How to build a multi-region Python app with CockroachDB, Django and K8s

How to build a multi-region Python app with CockroachDB, Django and K8s

A request came across my desk the other day asking whether I had any experience with Django and could I get it to work with CockroachDB’s multi-region capabilities. I had never heard of Django before but I’m never one to turn down a challenge, so I accepted.

First of all, let’s explain what Django is and what it is for.

What is Django and what are Django use cases?

Django is a web framework that ​​encourages rapid development and clean, pragmatic design of Python applications. It does this by providing a proven pattern for designing scalable web applications with many features available straight out the box. This helps to prevent developers from spending unnecessary time ‘reinventing the wheel’ so they can spend more time coding the application required. By starting a Django project you are provided with the basic layout of a web application that you can start to build upon. However, this isn’t a Django tutorial so we will skip forward to the topic at hand: how can we use CockroachDB’s multi-region capabilities with Django?

As you scale your usage of multi-region clusters, you may need to keep certain subsets of data in specific localities. Keeping specific data on servers in specific geographic locations is also known as data domiciling. CockroachDB has basic support for data domiciling in multi-region clusters using the ALTER DATABASE ... PLACEMENT RESTRICTED statement.

To follow along with the blog you will need three Kubernetes clusters. Ideally, these would be located in separate regions but that’s not essential. You will also need a basic understanding of Docker and Kubernetes.

Being a Django and Python newbie I opted to use the example Django application available here in the CockroachDB docs. This is a simple application for inserting Customers, Products, and Orders into a CockroachDB database.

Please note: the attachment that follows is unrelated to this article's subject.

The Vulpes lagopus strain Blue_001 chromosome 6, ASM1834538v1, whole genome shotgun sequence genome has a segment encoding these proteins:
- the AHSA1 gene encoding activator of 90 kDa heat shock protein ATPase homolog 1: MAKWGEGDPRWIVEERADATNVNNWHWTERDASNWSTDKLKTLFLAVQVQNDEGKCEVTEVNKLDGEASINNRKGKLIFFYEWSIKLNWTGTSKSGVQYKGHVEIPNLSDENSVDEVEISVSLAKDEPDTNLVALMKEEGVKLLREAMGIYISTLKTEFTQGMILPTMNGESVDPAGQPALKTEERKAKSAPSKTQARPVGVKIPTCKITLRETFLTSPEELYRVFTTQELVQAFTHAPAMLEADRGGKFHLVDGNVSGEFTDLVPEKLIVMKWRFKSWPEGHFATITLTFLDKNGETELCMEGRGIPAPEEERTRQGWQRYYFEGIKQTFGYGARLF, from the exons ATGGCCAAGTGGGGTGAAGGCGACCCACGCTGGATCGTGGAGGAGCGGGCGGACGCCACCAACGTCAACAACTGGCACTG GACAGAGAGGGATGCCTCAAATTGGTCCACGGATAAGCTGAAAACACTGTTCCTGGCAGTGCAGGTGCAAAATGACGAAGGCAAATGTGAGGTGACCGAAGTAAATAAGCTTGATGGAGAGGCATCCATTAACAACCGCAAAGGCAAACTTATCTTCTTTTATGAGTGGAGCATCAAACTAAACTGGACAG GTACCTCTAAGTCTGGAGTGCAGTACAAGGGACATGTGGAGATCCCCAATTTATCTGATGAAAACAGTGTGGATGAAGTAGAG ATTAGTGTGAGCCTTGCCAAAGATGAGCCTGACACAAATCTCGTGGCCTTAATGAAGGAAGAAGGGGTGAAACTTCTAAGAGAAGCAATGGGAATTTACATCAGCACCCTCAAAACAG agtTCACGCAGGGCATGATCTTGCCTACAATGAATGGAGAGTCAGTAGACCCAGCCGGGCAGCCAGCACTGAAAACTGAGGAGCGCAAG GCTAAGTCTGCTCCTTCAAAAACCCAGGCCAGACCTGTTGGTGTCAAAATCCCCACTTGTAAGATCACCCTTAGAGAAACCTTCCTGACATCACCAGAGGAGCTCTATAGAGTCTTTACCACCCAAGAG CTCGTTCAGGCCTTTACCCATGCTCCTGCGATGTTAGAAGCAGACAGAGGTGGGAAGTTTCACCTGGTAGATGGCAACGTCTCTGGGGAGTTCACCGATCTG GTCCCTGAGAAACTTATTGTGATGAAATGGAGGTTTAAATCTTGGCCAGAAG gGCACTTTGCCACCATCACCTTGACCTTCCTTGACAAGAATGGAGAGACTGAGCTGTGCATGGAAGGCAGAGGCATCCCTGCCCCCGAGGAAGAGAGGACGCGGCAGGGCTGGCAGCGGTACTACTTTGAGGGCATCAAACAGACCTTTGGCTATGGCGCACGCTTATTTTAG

The up-to-date multi-region code for this blog can be found here.

To demonstrate the multi-region capabilities of CockroachDB I will be updating the capture Customer python function from the Django example application to record which cloud provider the customer should be domiciled to. For example, if customer ‘Mike’ was posted from AWS then Mike’s customer record should remain on the nodes in that locality.

How to make a multi-region Python application

Several updates are required for the application to accept an additional field to record the cloud into the database. A number of changes need to be made, the first is to change the model.py file to add the additional field.

class Customers(models.Model):
    id = models.UUIDField(
        primary_key=True,
        default=uuid.uuid4,
        editable=False)
    name = models.CharField(max_length=250)
    cloud = models.CharField(max_length=250, null=True)

Update views.py to accept the new field.

  def post(self, request, *args, **kwargs):
        form_data = json.loads(request.body.decode())
        name, cloud = form_data['name'], form_data['cloud']
        c = Customers(name=name, cloud=cloud)
        c.save()
        return HttpResponse(status=200)

Change settings.py to have your database configuration.

DATABASES = {
    'default': {
        'ENGINE': 'django_cockroachdb',
        'NAME': 'django',
        'USER': 'user',
        'PASSWORD': 'password',
        'HOST': 'cockroachdb-public',
        'PORT': '26257',
        # If connecting with SSL, include the section below, replacing the
        # file paths as appropriate.
        'OPTIONS': {
            'sslmode': 'verify-full',
            'sslrootcert': '/certs/ca.crt',
            # Either sslcert and sslkey (below) or PASSWORD (above) is
            # required.
            # 'sslcert': '/certs/client.root.crt',
            # 'sslkey': '/certs/client.root.key',
        },
    },
}

And finally, add the additional field into the migration in the 0001_inital.py file.

operations = [
        migrations.CreateModel(
            name='Customers',
            fields=[
                ('id', models.UUIDField(default=uuid.uuid4, editable=False, primary_key=True, serialize=False)),
                ('name', models.CharField(max_length=250)),
                ('cloud', models.CharField(max_length=250, null=True)),

Now that we have an application that is ready to deploy we need to prepare our CockroachDB cluster. The first thing we need to do is to create a database for the application to consume. Because my CockroachDB cluster is deployed on Kubernetes I will deploy a secure pod with the correct certificates to connect and create a database called Django.

CREATE DATABASE django;

Now that we have a database, we can deploy our application in each of our regions. By doing this, Django will create all the required databases tables etc. Again, because I am using Kubernetes I will just deploy the manifest that is in the git repository above. Make sure that you set the context and deploy to the correct namespace.

kubectl apply -f ./kubernetes/deployment.yaml

Once the application is deployed and the load balancer service has been created we can retrieve the external IP or Hostname in the case of AWS to post our data to. Here I have set an environment variable for each of my contexts and each of my namespaces.